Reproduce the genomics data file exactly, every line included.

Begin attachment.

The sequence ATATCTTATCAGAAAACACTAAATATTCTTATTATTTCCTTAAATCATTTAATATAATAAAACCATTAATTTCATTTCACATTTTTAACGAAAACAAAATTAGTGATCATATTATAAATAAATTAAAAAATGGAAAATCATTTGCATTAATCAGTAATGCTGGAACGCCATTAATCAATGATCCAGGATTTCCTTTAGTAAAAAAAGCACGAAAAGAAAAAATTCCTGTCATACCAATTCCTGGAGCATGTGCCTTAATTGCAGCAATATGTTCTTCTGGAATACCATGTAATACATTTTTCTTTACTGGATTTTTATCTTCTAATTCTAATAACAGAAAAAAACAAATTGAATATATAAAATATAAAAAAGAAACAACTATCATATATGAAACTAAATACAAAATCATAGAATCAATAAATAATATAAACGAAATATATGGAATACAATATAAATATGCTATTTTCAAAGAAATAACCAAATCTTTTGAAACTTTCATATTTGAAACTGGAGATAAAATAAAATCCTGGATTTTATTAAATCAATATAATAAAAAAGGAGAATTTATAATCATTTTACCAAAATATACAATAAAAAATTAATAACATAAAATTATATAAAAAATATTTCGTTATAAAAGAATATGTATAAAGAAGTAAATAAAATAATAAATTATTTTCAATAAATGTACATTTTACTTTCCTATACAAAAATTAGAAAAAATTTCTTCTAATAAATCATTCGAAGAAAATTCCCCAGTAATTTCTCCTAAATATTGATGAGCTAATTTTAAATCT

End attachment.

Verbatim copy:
The sequence ATATCTTATCAGAAAACACTAAATATTCTTATTATTTCCTTAAATCATTTAATATAATAAAACCATTAATTTCATTTCACATTTTTAACGAAAACAAAATTAGTGATCATATTATAAATAAATTAAAAAATGGAAAATCATTTGCATTAATCAGTAATGCTGGAACGCCATTAATCAATGATCCAGGATTTCCTTTAGTAAAAAAAGCACGAAAAGAAAAAATTCCTGTCATACCAATTCCTGGAGCATGTGCCTTAATTGCAGCAATATGTTCTTCTGGAATACCATGTAATACATTTTTCTTTACTGGATTTTTATCTTCTAATTCTAATAACAGAAAAAAACAAATTGAATATATAAAATATAAAAAAGAAACAACTATCATATATGAAACTAAATACAAAATCATAGAATCAATAAATAATATAAACGAAATATATGGAATACAATATAAATATGCTATTTTCAAAGAAATAACCAAATCTTTTGAAACTTTCATATTTGAAACTGGAGATAAAATAAAATCCTGGATTTTATTAAATCAATATAATAAAAAAGGAGAATTTATAATCATTTTACCAAAATATACAATAAAAAATTAATAACATAAAATTATATAAAAAATATTTCGTTATAAAAGAATATGTATAAAGAAGTAAATAAAATAATAAATTATTTTCAATAAATGTACATTTTACTTTCCTATACAAAAATTAGAAAAAATTTCTTCTAATAAATCATTCGAAGAAAATTCCCCAGTAATTTCTCCTAAATATTGATGAGCTAATTTTAAATCT